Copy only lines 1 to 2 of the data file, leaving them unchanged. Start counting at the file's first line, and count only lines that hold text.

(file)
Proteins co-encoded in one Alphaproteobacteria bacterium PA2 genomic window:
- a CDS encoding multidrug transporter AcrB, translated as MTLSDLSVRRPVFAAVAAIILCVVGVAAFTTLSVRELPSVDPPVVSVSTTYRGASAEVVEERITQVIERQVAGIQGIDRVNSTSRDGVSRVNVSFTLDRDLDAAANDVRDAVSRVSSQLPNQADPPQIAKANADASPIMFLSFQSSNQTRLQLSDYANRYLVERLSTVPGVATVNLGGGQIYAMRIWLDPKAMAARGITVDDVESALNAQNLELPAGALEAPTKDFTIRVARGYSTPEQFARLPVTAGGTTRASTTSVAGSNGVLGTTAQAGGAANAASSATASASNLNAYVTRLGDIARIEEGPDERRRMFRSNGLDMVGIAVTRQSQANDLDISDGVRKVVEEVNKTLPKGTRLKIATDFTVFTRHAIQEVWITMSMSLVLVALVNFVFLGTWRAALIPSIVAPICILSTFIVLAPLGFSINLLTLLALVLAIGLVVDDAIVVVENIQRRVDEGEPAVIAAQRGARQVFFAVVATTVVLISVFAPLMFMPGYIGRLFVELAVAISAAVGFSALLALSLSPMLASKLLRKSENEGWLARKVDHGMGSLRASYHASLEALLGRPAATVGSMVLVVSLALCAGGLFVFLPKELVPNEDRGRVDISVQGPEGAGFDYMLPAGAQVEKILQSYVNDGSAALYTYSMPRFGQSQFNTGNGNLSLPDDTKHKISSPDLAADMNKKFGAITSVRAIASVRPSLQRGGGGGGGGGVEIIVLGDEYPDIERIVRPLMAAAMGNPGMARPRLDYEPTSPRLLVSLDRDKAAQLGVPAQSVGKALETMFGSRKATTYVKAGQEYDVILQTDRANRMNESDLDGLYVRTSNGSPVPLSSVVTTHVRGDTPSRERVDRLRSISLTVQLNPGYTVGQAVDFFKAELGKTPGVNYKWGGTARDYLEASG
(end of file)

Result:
Proteins co-encoded in one Alphaproteobacteria bacterium PA2 genomic window:
- a CDS encoding multidrug transporter AcrB, translated as MTLSDLSVRRPVFAAVAAIILCVVGVAAFTTLSVRELPSVDPPVVSVSTTYRGASAEVVEERITQVIERQVAGIQGIDRVNSTSRDGVSRVNVSFTLDRDLDAAANDVRDAVSRVSSQLPNQADPPQIAKANADASPIMFLSFQSSNQTRLQLSDYANRYLVERLSTVPGVATVNLGGGQIYAMRIWLDPKAMAARGITVDDVESALNAQNLELPAGALEAPTKDFTIRVARGYSTPEQFARLPVTAGGTTRASTTSVAGSNGVLGTTAQAGGAANAASSATASASNLNAYVTRLGDIARIEEGPDERRRMFRSNGLDMVGIAVTRQSQANDLDISDGVRKVVEEVNKTLPKGTRLKIATDFTVFTRHAIQEVWITMSMSLVLVALVNFVFLGTWRAALIPSIVAPICILSTFIVLAPLGFSINLLTLLALVLAIGLVVDDAIVVVENIQRRVDEGEPAVIAAQRGARQVFFAVVATTVVLISVFAPLMFMPGYIGRLFVELAVAISAAVGFSALLALSLSPMLASKLLRKSENEGWLARKVDHGMGSLRASYHASLEALLGRPAATVGSMVLVVSLALCAGGLFVFLPKELVPNEDRGRVDISVQGPEGAGFDYMLPAGAQVEKILQSYVNDGSAALYTYSMPRFGQSQFNTGNGNLSLPDDTKHKISSPDLAADMNKKFGAITSVRAIASVRPSLQRGGGGGGGGGVEIIVLGDEYPDIERIVRPLMAAAMGNPGMARPRLDYEPTSPRLLVSLDRDKAAQLGVPAQSVGKALETMFGSRKATTYVKAGQEYDVILQTDRANRMNESDLDGLYVRTSNGSPVPLSSVVTTHVRGDTPSRERVDRLRSISLTVQLNPGYTVGQAVDFFKAELGKTPGVNYKWGGTARDYLEASG